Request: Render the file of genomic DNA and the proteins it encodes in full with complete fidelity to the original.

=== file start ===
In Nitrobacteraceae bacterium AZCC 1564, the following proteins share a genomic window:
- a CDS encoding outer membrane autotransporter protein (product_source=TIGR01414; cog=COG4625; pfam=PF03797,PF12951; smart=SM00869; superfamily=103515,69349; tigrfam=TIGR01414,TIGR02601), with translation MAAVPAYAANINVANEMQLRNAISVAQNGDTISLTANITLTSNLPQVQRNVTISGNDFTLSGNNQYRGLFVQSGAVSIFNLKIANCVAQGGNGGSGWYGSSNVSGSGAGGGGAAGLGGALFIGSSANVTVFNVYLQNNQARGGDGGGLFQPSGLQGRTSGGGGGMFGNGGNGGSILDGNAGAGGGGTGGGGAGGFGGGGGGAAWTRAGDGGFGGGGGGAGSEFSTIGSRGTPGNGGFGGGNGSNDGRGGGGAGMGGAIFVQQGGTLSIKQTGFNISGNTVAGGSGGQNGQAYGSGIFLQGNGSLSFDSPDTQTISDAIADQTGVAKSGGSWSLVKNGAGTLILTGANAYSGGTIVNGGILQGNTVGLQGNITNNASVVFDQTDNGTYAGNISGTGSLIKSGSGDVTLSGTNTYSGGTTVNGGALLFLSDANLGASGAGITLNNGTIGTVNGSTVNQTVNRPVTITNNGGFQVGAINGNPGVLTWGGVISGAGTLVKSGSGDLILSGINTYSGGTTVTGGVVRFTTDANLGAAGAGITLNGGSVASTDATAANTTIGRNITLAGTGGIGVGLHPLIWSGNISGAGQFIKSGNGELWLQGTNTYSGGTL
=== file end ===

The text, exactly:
In Nitrobacteraceae bacterium AZCC 1564, the following proteins share a genomic window:
- a CDS encoding outer membrane autotransporter protein (product_source=TIGR01414; cog=COG4625; pfam=PF03797,PF12951; smart=SM00869; superfamily=103515,69349; tigrfam=TIGR01414,TIGR02601), with translation MAAVPAYAANINVANEMQLRNAISVAQNGDTISLTANITLTSNLPQVQRNVTISGNDFTLSGNNQYRGLFVQSGAVSIFNLKIANCVAQGGNGGSGWYGSSNVSGSGAGGGGAAGLGGALFIGSSANVTVFNVYLQNNQARGGDGGGLFQPSGLQGRTSGGGGGMFGNGGNGGSILDGNAGAGGGGTGGGGAGGFGGGGGGAAWTRAGDGGFGGGGGGAGSEFSTIGSRGTPGNGGFGGGNGSNDGRGGGGAGMGGAIFVQQGGTLSIKQTGFNISGNTVAGGSGGQNGQAYGSGIFLQGNGSLSFDSPDTQTISDAIADQTGVAKSGGSWSLVKNGAGTLILTGANAYSGGTIVNGGILQGNTVGLQGNITNNASVVFDQTDNGTYAGNISGTGSLIKSGSGDVTLSGTNTYSGGTTVNGGALLFLSDANLGASGAGITLNNGTIGTVNGSTVNQTVNRPVTITNNGGFQVGAINGNPGVLTWGGVISGAGTLVKSGSGDLILSGINTYSGGTTVTGGVVRFTTDANLGAAGAGITLNGGSVASTDATAANTTIGRNITLAGTGGIGVGLHPLIWSGNISGAGQFIKSGNGELWLQGTNTYSGGTL